Greco-Roman Bronze Statuette representing Isis-Fortuna
Period: 1st - 2nd Century A.D.
Dimensions: H: 18.4 cm
Price: CHF 37500
Sotheby’s London, December 14th 1995, lot 116.
The statuette is in a very good overall state of preservation, but the left arm and its attribute are lost. The dark brown surface of the bronze still retains areas of green patina. Cast using the lost wax process, it is hollow, but now full of sand; the arms were made separately and attached under the edge of the chiton.
The woman represented mixes typical elements of two major figures in the Hellenistic and mostly Roman religious world, Isis and Fortuna: the general pose and the modius (the tall cylindrical headgear) are typical attributes of Fortuna, while the clothing, especially the knot on the breast, characterize images of the Egyptian goddess.
The young woman is represented in a “classic” attitude: she is standing upright, her body resting on her advancing left leg, while the right foot is placed slightly backwards and raised from the ground. The right arm falls close to the body: according to the position of the hand, she was probably holding a large circular object that can be identified as a rudder, that is to say, the instrument that Fortuna used to drive human lives. In her usual iconography, the left arm descended along the body and the right held a cornucopia (a horn of plenty filled with fruits of the earth). She wears a long floor-length chiton and a thick himation that passes twice around her body and terminates on her right shoulder in a knot and fringe. The fabrics, made from different fibers, are furrowed by countless varied folds (horizontal, vertical, triangular, curved, etc.) which enliven the composition. The hairstyle – with the wavy locks on the forehead that are gathered in the back to form a bun, while long twisted braids fall on the shoulders and on the back – recalls Greco-Egyptian statues of the goddess of fertility. The face of this woman is youthful and idealized, without any wrinkles or lines precisely indicating her age: she raises her head and her gaze is lost in the distance. Although being of good artistic quality, our example reproduces in a somewhat mechanical way well-known schemes: its peculiarity is the presence of the modius, since Isis-Fortuna almost always wears an elaborate composite headdress, called the basileion.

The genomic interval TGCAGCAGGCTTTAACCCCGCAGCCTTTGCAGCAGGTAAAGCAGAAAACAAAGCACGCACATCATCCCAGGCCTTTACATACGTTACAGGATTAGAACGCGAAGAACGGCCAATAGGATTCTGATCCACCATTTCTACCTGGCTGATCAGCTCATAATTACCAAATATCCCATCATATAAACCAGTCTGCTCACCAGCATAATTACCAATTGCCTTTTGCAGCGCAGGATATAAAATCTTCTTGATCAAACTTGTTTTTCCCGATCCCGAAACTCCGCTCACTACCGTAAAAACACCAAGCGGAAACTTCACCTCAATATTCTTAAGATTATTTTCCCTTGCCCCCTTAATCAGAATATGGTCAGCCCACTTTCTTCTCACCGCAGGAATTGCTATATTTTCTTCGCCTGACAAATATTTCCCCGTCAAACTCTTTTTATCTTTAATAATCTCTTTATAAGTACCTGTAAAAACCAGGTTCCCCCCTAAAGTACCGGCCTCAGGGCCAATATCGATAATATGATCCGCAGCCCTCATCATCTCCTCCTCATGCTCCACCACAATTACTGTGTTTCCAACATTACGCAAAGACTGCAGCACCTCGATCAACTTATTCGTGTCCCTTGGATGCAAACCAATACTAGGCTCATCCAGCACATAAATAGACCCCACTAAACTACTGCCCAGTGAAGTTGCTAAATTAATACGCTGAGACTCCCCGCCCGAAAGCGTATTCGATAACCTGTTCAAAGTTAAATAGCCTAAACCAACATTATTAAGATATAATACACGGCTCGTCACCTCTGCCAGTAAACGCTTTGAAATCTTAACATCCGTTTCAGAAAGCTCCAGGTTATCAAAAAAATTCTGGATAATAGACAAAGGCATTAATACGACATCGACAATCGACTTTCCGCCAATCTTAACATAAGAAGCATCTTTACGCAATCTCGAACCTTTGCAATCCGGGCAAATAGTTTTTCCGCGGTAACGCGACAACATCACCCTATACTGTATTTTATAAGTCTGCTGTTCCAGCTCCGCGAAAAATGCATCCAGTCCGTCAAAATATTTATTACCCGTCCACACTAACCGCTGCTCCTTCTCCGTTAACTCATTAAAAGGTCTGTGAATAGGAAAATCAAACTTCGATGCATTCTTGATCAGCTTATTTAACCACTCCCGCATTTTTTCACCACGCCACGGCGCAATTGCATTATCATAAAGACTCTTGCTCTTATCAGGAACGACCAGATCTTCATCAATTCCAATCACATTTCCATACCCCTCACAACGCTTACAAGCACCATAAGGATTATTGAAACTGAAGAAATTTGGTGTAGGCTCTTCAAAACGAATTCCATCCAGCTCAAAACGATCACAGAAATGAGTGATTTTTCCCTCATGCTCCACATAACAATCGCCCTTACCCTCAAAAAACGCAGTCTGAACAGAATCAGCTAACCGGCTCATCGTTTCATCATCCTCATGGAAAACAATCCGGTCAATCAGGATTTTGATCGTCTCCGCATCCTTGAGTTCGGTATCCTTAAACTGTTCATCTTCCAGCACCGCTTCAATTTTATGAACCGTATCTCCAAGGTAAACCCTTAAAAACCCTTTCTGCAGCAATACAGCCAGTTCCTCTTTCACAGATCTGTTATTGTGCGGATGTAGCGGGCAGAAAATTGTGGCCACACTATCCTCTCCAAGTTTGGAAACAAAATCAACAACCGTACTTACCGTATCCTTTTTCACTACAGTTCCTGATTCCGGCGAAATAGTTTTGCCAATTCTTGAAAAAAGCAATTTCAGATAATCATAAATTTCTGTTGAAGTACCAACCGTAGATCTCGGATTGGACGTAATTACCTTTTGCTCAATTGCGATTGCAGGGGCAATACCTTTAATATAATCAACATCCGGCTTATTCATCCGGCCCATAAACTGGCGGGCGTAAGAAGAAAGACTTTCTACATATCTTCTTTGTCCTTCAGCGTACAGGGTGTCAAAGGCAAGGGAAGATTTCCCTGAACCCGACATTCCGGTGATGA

Isis was an Egyptian deity, but her worship and her myths spread through the Mediterranean basin from the Ptolemaic period onward before being largely accepted and practiced also in the Roman world, to the point that it can be found in all classical mythology manuals. Here the goddess appears with Hellenistic stylistic features (face, treatment of the fabric folds, hairstyle). A syncretic and polymorphic deity, Isis in the Greco-Roman world becomes a sort of natural and universal feminine principle, combining features of Aphrodite, Demeter and Artemis; she reigned together over the sea and the world of the dead and was the protector of the city of Alexandria. Her multiple facets justify the epithet of myrionym, “of ten thousand names” or “whose manifold names are unknown” which is sometimes attributed to her.
Here, the great Egyptian deity appears in her most popular syncretistic form, the one which relates her to Tyche/Fortuna, the Greco-Roman personification of fortune and chance (???? in Greek, Fortuna for the Romans). Unknown from the Homeric poems, Fortuna gains importance over the centuries and becomes an omnipotent deity in Hellenistic and Roman times: she was the protector of a city’s destiny (each city had her Tyche wearing a wall-shaped crown on her head), but at the same time, she could toy with the lives of mortals with her rudder or by bouncing a ball.
Lexicon Iconographicum Mythologiae Classicae (LIMC), vol. V, Zurich, 1997, s.v. Isis, pp. 784 ff.
Lexicon Iconographicum Mythologiae Classicae (LIMC), vol. VIII, Zurich, 1997, s.v. Tyche and Tyche / Fortuna, pp. 115-141.
Sotheby’s New York, December 17th, 1996. Lot 77